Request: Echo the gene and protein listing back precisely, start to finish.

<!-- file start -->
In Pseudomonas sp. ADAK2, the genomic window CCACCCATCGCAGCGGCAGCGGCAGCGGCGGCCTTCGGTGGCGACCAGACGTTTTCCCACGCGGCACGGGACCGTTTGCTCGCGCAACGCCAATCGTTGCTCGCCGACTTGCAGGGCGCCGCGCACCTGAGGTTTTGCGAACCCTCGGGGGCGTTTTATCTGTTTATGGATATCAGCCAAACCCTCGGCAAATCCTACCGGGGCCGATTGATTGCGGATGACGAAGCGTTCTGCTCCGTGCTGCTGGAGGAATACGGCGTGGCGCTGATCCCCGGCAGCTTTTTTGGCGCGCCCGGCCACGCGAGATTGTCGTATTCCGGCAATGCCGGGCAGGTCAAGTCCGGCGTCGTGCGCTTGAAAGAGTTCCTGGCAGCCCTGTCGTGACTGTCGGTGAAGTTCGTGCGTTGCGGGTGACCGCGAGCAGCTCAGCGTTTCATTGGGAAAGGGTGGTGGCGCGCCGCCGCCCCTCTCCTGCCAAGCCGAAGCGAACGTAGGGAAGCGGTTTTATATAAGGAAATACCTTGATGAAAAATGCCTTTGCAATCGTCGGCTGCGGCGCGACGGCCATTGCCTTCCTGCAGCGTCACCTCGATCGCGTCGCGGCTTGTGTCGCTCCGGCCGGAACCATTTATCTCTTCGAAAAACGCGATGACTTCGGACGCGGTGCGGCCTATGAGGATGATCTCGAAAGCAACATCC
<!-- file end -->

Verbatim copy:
In Pseudomonas sp. ADAK2, the genomic window CCACCCATCGCAGCGGCAGCGGCAGCGGCGGCCTTCGGTGGCGACCAGACGTTTTCCCACGCGGCACGGGACCGTTTGCTCGCGCAACGCCAATCGTTGCTCGCCGACTTGCAGGGCGCCGCGCACCTGAGGTTTTGCGAACCCTCGGGGGCGTTTTATCTGTTTATGGATATCAGCCAAACCCTCGGCAAATCCTACCGGGGCCGATTGATTGCGGATGACGAAGCGTTCTGCTCCGTGCTGCTGGAGGAATACGGCGTGGCGCTGATCCCCGGCAGCTTTTTTGGCGCGCCCGGCCACGCGAGATTGTCGTATTCCGGCAATGCCGGGCAGGTCAAGTCCGGCGTCGTGCGCTTGAAAGAGTTCCTGGCAGCCCTGTCGTGACTGTCGGTGAAGTTCGTGCGTTGCGGGTGACCGCGAGCAGCTCAGCGTTTCATTGGGAAAGGGTGGTGGCGCGCCGCCGCCCCTCTCCTGCCAAGCCGAAGCGAACGTAGGGAAGCGGTTTTATATAAGGAAATACCTTGATGAAAAATGCCTTTGCAATCGTCGGCTGCGGCGCGACGGCCATTGCCTTCCTGCAGCGTCACCTCGATCGCGTCGCGGCTTGTGTCGCTCCGGCCGGAACCATTTATCTCTTCGAAAAACGCGATGACTTCGGACGCGGTGCGGCCTATGAGGATGATCTCGAAAGCAACATCC